We secretly hoped he would die from a heart attack or in his sleep because we knew the last stage of Alzheimer’s was horrific. It sounds barbaric to wish death for someone you love, but as much as we didn’t want to lose him, witnessing him endure this cruel disease was unbearable. I had always thought that people with Alzheimer’s were content in their own world because they didn’t know what was going on. But dad was tormented. He stressed about keys and locks, he told me there was a curse on the house and that he felt nothing he did was right.
Over the next six weeks his health plummeted — his nerves were shattered and any noise like a door banging or the kids shouting or dropping a toy would upset him hugely. He became aggressive and we feared for mam’s safety. This change in his personality was the cruellest aspect of the disease. We knew he needed full-time professional care.
Thankfully after a lot of phone calls to the social worker and health nurse, he was offered a bed in St Ita’s Hospital in Portrane, Co Dublin. We were relieved but also devastated that it had come to this. He had been so happy in our family home in Raheny for 25 years, yet by this stage he didn’t even realise it was his home. His home was a place in his memory from his childhood. We were warned that his condition might deteriorate with the change in environment, and it did. His speech worsened and within a few days he could only put two or three words together, and after almost four decades of marriage he no longer recognised my mother.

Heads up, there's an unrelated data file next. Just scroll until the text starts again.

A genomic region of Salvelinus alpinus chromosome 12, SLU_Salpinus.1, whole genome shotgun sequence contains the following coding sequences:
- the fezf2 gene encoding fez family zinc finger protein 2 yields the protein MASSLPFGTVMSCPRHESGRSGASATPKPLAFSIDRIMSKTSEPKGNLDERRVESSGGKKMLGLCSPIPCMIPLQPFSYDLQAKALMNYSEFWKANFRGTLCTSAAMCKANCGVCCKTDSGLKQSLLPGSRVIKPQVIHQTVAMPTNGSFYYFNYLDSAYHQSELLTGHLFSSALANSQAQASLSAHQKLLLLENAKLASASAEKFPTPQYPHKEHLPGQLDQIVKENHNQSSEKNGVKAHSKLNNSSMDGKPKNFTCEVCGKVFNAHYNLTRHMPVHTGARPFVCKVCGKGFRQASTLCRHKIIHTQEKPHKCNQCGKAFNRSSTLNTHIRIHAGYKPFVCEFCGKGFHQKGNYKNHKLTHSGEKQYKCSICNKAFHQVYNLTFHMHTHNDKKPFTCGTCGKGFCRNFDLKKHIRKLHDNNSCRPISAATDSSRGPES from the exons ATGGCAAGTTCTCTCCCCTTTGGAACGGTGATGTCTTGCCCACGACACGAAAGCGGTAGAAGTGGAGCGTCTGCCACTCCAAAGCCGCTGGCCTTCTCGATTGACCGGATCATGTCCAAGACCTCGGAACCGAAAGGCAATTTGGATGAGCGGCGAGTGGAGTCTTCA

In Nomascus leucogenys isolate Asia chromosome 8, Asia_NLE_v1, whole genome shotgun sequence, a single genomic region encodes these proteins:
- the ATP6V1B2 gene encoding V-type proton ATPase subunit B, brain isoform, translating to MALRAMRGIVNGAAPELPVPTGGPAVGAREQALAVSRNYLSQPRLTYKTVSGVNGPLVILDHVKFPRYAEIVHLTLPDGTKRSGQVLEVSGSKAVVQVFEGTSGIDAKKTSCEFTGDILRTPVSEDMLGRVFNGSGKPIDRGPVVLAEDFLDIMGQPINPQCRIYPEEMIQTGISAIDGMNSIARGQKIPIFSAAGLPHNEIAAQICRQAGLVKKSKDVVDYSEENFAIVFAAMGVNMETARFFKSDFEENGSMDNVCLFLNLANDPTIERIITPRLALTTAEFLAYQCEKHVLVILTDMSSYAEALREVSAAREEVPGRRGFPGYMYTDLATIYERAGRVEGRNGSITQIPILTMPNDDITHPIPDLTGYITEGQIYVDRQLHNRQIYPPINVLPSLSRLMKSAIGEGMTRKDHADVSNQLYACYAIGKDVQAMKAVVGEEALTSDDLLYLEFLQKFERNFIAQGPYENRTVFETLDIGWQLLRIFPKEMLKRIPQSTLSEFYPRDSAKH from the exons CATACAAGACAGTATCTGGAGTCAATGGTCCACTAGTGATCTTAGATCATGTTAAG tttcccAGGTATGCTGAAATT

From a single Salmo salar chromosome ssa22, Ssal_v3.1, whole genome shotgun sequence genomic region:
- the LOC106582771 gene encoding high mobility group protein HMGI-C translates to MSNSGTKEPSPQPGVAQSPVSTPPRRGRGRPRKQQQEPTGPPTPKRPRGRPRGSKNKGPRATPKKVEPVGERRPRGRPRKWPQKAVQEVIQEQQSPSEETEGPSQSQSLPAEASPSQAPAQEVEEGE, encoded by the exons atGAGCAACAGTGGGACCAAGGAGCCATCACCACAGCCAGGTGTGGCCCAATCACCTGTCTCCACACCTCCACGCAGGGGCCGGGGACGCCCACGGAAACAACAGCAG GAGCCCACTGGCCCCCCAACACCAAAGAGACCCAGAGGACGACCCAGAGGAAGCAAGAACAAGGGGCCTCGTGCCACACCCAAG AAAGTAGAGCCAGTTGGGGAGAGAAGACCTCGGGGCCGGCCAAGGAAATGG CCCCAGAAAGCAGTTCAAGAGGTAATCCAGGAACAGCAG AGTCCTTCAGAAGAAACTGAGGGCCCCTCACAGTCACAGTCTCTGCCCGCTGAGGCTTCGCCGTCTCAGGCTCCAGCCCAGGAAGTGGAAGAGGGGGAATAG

After only seven weeks in St Ita’s, dad was rushed into Beaumont Hospital as he had stopped eating. For the next six weeks we swung from hope to despair and back again. We would just be getting our heads around the fact that the end was near, and then he would start eating or talking again. I had vivid dreams that he had recovered and for a few brief moments when I woke a huge weight was lifted from me. Then reality would hit and despair would descend once more.
His agitation continued in hospital until mam begged the doctors to give him something to calm him down. The palliative care team prescribed a combination of a sedative and painkiller and thankfully his distress disappeared. We sat by his bed for the final two weeks, holding his hand and talking to him. I was pregnant with my third child and told him my news before anyone else. He replied, “that’s great”. It was one of the rare days when he talked and those two simple words brought me huge comfort.